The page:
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USGNN Original StoryEE Global Forum Looks Beyond Current Codes

The Energy Efficiency Global Forum & Exposition (EE Global) in Washington, D.C., hosted by the Alliance to Save Energy, continued yesterday with a presentation on "Best Building Energy Efficiency Performance: Moving Beyond Codes."

Chris Mathis, president of MC Squared and a founding member of the National Fenestration Rating Council (NFRC), focused on efforts for energy efficiency beyond those required by current building codes. He began by offering a loose definition of building codes: "The least safe, least strong, least energy-efficient building allowed by law."

As with other speakers at the event, Mathis advocated a change toward more energy-efficient buildings through the codes as well as through incentive programs.

"The primary 'friction' in the system is resistance to change," Mathis said of the code process.

Often, change comes as the result of a disaster, Mathis said. He pointed out examples running from the burning of Rome during Nero's time, which he noted led to early sanitation and fire codes, to Hurricane Katrina, which has provoked Louisiana to look at building codes. Mathis then asked his audience what might constitute an energy disaster. What type of energy disaster might provoke the United States to write energy efficiency into the building codes?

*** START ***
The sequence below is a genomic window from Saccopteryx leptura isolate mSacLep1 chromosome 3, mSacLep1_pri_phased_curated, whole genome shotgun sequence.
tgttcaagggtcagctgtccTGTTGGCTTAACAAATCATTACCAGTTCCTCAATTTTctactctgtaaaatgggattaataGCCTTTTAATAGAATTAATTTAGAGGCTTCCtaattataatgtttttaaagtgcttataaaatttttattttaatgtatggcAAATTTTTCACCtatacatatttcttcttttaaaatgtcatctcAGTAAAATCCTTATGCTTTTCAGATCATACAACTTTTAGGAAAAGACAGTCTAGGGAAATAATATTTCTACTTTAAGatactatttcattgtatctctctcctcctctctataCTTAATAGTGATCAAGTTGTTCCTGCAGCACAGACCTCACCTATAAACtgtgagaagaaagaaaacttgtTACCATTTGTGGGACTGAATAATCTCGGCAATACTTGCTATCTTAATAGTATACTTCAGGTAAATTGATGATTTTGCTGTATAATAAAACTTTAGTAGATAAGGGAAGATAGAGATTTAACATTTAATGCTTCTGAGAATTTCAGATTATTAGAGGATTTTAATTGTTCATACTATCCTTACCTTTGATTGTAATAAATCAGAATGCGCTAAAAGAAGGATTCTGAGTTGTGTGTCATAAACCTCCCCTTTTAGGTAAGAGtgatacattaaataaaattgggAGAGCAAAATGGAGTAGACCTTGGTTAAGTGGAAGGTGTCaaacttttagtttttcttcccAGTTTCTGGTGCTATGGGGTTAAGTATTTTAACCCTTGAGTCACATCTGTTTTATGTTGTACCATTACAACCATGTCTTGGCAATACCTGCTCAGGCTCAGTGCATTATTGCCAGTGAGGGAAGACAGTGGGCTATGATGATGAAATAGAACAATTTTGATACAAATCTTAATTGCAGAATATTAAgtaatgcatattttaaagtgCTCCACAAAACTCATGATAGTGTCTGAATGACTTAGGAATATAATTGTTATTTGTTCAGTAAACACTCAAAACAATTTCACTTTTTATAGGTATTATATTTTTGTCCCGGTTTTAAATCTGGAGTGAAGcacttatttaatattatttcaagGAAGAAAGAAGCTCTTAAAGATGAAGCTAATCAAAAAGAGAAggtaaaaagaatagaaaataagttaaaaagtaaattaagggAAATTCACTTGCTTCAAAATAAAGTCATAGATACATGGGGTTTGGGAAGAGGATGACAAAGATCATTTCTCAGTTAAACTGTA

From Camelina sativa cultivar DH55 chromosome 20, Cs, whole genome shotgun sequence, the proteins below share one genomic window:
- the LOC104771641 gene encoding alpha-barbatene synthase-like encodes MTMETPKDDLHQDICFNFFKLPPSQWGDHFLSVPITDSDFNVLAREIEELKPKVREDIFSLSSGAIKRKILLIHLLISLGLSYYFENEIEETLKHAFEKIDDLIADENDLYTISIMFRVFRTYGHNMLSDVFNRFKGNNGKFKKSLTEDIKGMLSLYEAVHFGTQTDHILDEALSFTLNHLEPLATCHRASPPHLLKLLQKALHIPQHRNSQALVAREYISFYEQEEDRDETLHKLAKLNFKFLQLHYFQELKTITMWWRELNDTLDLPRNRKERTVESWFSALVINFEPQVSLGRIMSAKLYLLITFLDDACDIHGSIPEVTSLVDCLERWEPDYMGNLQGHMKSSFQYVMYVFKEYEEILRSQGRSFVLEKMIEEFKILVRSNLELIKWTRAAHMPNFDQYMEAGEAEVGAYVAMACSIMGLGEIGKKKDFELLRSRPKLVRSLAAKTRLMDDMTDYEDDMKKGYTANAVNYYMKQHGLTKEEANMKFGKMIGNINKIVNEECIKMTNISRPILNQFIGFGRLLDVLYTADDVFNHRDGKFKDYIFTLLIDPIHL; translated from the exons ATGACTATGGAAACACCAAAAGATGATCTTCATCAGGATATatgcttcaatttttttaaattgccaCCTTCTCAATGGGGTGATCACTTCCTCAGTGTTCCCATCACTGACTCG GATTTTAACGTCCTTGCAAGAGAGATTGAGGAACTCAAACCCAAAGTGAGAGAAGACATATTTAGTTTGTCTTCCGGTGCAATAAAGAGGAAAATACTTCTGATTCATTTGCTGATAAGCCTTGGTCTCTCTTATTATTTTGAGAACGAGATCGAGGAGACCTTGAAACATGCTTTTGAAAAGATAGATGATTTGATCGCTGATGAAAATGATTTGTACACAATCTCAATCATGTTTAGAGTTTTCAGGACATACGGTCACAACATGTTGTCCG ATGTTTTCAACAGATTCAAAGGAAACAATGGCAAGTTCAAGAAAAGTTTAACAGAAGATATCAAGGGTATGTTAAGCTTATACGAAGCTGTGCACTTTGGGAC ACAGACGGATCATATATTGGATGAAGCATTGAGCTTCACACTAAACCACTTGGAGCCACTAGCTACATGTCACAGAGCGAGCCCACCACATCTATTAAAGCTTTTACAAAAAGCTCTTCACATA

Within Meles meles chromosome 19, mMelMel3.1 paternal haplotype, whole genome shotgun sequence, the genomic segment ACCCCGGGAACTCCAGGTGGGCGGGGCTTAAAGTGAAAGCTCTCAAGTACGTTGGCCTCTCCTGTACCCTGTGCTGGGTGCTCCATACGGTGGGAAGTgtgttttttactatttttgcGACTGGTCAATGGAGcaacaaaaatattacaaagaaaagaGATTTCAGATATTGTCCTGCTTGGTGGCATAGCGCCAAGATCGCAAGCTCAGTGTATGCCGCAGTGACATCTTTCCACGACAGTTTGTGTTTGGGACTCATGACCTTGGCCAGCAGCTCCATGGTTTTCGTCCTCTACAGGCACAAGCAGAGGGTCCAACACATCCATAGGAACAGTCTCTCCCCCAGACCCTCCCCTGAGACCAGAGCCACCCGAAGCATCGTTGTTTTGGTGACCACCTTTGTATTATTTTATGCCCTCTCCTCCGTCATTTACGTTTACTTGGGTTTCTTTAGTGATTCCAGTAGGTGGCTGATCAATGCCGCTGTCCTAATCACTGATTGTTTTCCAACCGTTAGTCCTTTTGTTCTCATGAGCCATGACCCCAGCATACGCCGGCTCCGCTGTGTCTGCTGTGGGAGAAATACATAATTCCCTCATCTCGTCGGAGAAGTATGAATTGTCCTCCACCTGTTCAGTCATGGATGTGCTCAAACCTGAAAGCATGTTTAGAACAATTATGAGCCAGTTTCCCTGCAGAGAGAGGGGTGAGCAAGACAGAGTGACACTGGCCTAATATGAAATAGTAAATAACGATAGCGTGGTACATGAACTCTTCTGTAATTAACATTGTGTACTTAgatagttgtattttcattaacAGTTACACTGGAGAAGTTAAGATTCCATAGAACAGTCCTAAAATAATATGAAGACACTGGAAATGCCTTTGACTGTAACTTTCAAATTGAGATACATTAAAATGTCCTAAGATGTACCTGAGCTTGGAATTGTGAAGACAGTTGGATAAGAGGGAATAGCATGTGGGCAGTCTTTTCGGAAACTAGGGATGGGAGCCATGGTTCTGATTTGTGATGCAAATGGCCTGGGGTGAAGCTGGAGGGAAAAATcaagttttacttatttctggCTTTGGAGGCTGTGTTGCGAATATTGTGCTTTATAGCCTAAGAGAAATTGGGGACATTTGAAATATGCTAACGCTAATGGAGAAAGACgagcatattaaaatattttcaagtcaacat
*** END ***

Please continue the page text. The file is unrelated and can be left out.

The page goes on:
Mathis looked, as one example, at windows in existing homes. Of 110 million existing homes, Mathis said, 64 percent have single-pane windows. Fifty-six percent of residential windows now feature low-E, while 37 percent of commercial buildings feature low-E coatings. According to Mathis, replacing windows with the current minimum energy codes would save one ton of air conditioning per house, or 12,000 btu/hr.

"Are we doing enough?" Mathis asked. "If we embrace the idea of sustainability, what can we do to get there?"

He encouraged his audience to look at the building codes as the minimum required, and strive for attaining higher certifications in new construction and renovations. "What minimum are we willing to embrace?" he asked.

Bill Nesmith, the assistant director for conservation with the Oregon Department of Energy, noted that some states have worked to make sure their codes offer something more stringent than at the federal level. Nesmith spoke on how Oregon has worked to create stringent codes for improving energy efficiency.

One listener noted that no matter how well-designed the code, it won't work without enforcement.

Nesmith agreed. "You can have the greatest code in the world on paper; if it's not enforced it can't get you where you want to go." He added, "People have to want it, and want the green features."

Stay tuned to USGNN.comô for more on the EE Global Forum.

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